Since her election in 2018, the Arizona senator has frustrated Democrats by taking a more moderate stance and spurning the party on several major votes, most notably on rolling back the legislative filibuster. Late last year, she formally changed her party affiliation from Democrat to Independent. Ever since, she has lost her base of Democratic support, and polls show her lagging in third place in a likely three-way Senate race. Sinema has not yet said whether she will run for reelection next year, and declined to comment on her future plans.
“I’m not going to answer,” she said when asked whether she will run again.
“The decision to re-register as an independent was really a natural extension of who I am and how I’ve operated over my career,” said Sinema. “To be honest, it’s not even specifically about any policy ideas. It’s more about the idea that you can make your own decisions, and you don’t have to follow the strict demands of one political party or the other.”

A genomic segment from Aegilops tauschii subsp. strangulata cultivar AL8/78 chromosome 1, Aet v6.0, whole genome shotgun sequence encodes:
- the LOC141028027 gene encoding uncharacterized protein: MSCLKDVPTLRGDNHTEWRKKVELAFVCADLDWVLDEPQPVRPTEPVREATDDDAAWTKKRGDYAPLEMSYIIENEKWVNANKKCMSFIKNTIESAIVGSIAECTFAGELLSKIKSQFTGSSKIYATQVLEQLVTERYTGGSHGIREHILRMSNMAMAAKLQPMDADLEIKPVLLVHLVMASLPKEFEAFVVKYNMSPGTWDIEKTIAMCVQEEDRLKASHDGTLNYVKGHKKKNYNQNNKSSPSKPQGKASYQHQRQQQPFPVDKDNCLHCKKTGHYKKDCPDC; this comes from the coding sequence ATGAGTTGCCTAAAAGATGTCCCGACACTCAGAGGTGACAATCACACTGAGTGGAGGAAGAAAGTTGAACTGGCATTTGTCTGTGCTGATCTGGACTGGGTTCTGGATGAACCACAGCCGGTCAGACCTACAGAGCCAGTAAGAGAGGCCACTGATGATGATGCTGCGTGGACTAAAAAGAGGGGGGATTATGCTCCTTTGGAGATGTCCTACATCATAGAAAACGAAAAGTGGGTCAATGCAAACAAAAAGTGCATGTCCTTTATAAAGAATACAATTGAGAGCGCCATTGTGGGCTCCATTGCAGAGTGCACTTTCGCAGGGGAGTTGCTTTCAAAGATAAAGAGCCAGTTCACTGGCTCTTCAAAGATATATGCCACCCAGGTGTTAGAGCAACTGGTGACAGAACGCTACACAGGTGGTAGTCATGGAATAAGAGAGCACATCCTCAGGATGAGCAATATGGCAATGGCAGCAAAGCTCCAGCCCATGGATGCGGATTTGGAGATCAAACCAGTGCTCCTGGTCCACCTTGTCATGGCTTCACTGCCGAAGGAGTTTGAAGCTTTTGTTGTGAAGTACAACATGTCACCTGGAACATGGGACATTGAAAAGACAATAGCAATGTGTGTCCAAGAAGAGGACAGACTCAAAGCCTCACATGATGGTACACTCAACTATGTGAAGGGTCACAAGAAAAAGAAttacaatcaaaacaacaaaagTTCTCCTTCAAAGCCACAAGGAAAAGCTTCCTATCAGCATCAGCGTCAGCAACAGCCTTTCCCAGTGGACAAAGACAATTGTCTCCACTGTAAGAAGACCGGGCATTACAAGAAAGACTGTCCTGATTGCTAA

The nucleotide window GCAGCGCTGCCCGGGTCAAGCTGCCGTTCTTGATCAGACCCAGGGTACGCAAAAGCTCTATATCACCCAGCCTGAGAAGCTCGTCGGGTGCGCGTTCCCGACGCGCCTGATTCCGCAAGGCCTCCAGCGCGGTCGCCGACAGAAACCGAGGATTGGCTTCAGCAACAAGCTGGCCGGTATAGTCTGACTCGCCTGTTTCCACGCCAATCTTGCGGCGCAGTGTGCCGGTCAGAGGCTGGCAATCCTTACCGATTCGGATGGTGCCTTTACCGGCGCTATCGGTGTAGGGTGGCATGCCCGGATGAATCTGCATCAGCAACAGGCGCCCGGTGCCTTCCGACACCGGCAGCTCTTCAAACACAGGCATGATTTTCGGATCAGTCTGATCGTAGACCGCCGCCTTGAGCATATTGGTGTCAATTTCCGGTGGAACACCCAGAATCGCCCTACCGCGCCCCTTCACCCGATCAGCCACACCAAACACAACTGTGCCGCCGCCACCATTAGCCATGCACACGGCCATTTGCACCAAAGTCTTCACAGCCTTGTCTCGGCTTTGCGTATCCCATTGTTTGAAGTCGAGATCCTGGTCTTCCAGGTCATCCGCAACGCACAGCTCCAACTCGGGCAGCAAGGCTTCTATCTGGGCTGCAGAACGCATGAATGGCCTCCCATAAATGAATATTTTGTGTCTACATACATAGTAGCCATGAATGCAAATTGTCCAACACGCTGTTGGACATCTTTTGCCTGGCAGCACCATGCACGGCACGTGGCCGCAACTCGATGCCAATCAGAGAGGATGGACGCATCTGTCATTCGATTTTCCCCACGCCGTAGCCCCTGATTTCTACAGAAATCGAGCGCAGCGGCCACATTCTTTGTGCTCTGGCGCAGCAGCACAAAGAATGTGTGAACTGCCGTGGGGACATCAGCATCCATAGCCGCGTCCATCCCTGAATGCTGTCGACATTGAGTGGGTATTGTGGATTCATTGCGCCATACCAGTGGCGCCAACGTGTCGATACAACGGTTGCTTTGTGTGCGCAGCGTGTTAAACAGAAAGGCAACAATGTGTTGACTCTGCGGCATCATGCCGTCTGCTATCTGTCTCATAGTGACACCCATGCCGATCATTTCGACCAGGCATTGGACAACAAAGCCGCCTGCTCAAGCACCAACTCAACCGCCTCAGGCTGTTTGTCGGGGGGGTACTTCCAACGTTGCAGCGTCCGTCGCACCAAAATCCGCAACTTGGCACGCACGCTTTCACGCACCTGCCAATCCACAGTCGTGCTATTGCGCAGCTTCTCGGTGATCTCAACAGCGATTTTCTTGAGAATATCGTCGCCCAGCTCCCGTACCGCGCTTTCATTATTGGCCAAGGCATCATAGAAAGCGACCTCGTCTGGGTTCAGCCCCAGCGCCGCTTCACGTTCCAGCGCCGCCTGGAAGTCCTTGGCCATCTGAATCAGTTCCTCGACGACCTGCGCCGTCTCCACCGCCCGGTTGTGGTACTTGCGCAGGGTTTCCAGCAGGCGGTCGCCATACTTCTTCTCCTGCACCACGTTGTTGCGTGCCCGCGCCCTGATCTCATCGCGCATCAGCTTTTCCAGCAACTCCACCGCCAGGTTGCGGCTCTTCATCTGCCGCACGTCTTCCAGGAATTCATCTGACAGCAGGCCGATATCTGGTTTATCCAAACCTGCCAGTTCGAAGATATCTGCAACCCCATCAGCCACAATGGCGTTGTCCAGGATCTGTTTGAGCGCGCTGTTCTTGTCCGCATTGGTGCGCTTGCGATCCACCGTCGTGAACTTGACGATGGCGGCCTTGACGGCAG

Sinema began her political career two decades ago as an antiwar activist and local spokesperson for the left-wing Green Party. Now, her foreign-policy positions are much closer to the mainstream bipartisan Washington consensus, including support for U.S. aid to Israel and continued military and financial assistance to Ukraine.
Sinema pledged to continue supporting Ukraine “for the long haul.” But, she added, “the challenge we face is that the bureaucracy is real slow,” and said the money and military supplies appropriated by Congress take too long to get to Ukraine. Sinema voted in March in favor of Republican-sponsored legislation that would create an office to oversee U.S. aid to Ukraine, but the measure failed.
“If Ukraine is not successful, if [Russian President Vladimir] Putin wins, he will immediately expand to other countries,” Sinema noted. “It will also send a message to the other rogue nations that they can act with impunity as well. So it sends a message to China, Iran and others that they too can behave in that way.”